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Old 11-30-2017, 10:01 PM   #113
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My last post actually skipped the project that has occupied the majority of my time over the last few weeks . . a "heart transplant". Actually, the installation of a modern Atwood Hydro-Flame 7920 furnace completely inside the original case of the recall and explosion prone International Oil Burner 1525 Furnace.

This will completely hide the new furnace behind the original interior (below the stove) and exterior covers (photos attached). However, it required quite a bit of thinking, test fitting dozens of times, and engineering to figure out how to make it work. This task is still in process.

First I had to disassemble the original furnace and figure out what could be reused and what needed to be modified. I will not outline all the steps, but I had to cut the old heat exchanger, so that I could reuse it's outer surface to seal the furnace to the trailer skin. I then had to make closeout panels to close off the old openings before cutting a new opening for the the new furnace exhaust.

I also had to fabricate a new duct that would go inside the old furnace case so that the forward facing outlet on the new furnace could exit the old furnace case using the original hole to align with the original duct.

To be continued in the next post.
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Old 11-30-2017, 10:09 PM   #114
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Continuing . . .
The rearward facing outlet of the new furnace could not be configured to use the existing rearward facing duct hole in the old furnace case, because there was only enough room for one internal duct, so the rear facing hole was converted to a fresh air return, aligning pretty well with the location specified in the Atwood Hydro-Flame installation instructions. A new exit hole will soon be cut and a new external duct will be fabricated to connect to the in-floor duct that runs to the rear of the trailer. I'll post photos of those steps when they are complete.

This thread is now "up to date". Signing off until next time.
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Old 12-03-2017, 09:37 PM   #115
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Originally Posted by 66Overlander View Post
As a few of my AirForums friends know, I am overdue to make an announcement . . .

Last weekend I bought a surviving Airstream from the Around the World Caravan, #6768, a 1962 22’ Safari. I picked it up near St. Louis, MO and pulled it back home to Michigan.

This Airstream is in rough, but amazingly original condition. It seems it sat in the woods for about 10 years before being hauled out last year after trees were cut to extract it.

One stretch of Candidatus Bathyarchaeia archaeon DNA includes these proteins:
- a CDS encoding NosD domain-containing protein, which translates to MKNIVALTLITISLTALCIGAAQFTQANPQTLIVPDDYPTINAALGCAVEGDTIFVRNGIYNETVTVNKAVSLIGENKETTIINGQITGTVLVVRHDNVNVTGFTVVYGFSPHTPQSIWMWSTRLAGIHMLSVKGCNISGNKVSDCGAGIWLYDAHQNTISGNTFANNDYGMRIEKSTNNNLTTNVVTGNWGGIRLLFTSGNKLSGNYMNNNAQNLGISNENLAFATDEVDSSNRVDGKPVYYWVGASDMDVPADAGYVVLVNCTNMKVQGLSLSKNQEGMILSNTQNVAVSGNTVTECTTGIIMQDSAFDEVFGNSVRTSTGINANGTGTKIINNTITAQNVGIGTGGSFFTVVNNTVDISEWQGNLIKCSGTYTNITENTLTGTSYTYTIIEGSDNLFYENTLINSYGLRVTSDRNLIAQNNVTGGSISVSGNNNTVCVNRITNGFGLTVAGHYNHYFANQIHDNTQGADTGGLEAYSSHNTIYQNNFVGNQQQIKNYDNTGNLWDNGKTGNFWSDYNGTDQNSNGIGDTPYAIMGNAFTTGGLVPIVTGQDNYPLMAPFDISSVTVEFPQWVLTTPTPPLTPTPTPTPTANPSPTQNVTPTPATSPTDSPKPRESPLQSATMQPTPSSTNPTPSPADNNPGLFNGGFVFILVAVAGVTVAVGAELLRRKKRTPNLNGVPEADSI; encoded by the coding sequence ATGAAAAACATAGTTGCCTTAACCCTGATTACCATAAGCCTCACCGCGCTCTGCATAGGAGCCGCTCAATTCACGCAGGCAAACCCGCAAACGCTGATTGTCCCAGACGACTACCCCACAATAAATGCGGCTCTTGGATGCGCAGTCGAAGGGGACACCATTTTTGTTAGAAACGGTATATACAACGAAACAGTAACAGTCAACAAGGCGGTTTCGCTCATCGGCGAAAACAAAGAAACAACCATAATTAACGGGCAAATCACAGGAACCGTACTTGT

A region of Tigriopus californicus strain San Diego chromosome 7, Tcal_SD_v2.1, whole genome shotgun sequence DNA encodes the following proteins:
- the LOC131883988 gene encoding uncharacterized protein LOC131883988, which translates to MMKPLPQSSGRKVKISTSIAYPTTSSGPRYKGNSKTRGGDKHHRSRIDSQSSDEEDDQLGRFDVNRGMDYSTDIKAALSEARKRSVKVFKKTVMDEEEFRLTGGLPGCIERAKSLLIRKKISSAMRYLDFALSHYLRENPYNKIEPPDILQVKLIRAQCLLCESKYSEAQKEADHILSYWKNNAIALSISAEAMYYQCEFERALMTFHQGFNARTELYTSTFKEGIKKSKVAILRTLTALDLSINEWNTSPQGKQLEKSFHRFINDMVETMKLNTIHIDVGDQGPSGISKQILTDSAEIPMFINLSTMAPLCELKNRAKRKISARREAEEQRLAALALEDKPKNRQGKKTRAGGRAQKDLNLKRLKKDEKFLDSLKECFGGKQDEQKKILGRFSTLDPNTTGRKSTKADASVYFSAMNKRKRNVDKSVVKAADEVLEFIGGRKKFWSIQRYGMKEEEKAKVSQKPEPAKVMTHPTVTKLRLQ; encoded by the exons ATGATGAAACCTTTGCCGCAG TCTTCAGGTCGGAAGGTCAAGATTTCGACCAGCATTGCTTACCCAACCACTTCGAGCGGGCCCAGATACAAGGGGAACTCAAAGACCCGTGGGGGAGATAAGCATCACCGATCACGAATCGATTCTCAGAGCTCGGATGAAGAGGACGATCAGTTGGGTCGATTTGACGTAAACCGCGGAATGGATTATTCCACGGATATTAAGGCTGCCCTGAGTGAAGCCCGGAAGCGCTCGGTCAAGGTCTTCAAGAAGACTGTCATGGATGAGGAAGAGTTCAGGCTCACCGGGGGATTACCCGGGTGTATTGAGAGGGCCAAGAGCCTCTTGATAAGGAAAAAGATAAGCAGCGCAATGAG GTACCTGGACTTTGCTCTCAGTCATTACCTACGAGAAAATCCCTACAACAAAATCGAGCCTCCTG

The skin has a few dents and scrapes, but not too bad overall. All of the original appliances are still there (although untested), as are all of the original cabinets (with some water damage near the floor, but not too bad). There is one hole through the floor and quite a bit of mouse poo to be cleaned out. The only modifications I have identified so far are:
  • One roof vent was missing and one was replaced by a galvanized steel cap
  • Replacement rectangular tail lamps were fitted to it a long time ago (they don’t work).
  • Carefree awnings had been added to the street side and rear window a long time ago. They are now “toast”.
Best of all, the trailer has a list of countries visited on the front curb side corner as well as stickers from some of the countries visited on the ATW caravan on the inside of the door within a door.

Here are a few photos taken before pulling it home . . .
I asked PeeWee (Dale) on facebooky if he knew of this trailer, he said he did some. He was in the Army during that tour though. " I have extensive documentation and letters regarding the tour. For individual trailers I have little knowledge, but I have some knowledge of this Airstream. I first saw the trailer in 2009 in Cape Girardeau, MO. Then my friend Joe P. purchased it from the person that had it at the Cape."
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Old 12-03-2017, 10:04 PM   #116
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Quote:
Originally Posted by NevadaGeo View Post
I have extensive documentation and letters regarding the tour. For individual trailers I have little knowledge, but I have some knowledge of this Airstream. I first saw the trailer in 2009 in Cape Girardeau, MO. Then my friend Joe P. purchased it from the person that had it at the Cape."
This Around the World Airstream was not in Cape Girardeau in 2009. That was a different ATWC trailer, a 28' Ambassador bearing the WBCCI number 6472. The interesting tie in, though, was that the then owner of 6472, a guy named Bob, was the person that alerted me to the craigslist ad for this trailer. He was a big help in getting the deal completed, which took several weeks because of title issues. Bob eventually sold 6472, and it is now in Ohio being restored by it's current owner.

I too have a sizable collection of Around the World Caravan information, but would be interested to learn what you have in case you have something I don't.
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Old 12-03-2017, 10:24 PM   #117
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Since I'm online tonight, I might as well post the latest photos of the furnace transplant. I worked out the internal bracing to secure the new furnace inside the old furnace case, then cut the new hole for the rear facing duct. I started to experiment with how to connect to the existing in-floor duct going to the rear of the trailer. The attached photo is just a first attempt mock-up in my garage. I really need to test fit the furnace back in the trailer to determine exactly how it'll all connect.
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Old 12-04-2017, 09:40 PM   #118
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Hello from Colorado: I stumbled on to this thread thinking it might be about 66 Overlanders judging your user name. I used to own a 66 Trade Wind and now have a 75 Overlander. I enjoy the vintage Airstream hobby.

Thank you so much for building this restoration thread of "Cramer", the 62 Safari. It reflects all the trials and tribulations of rebuilding one of these old trailers, especially how life gets in the way. We often say reassembly takes multiple times longer than the disassembly.

My 75 Overlander has rear end separation and needs some frame repair and modifications requiring a mobile welder. I am installing new holding tanks causing a relocation of cross members. I hope my frame repair project goes as well as yours.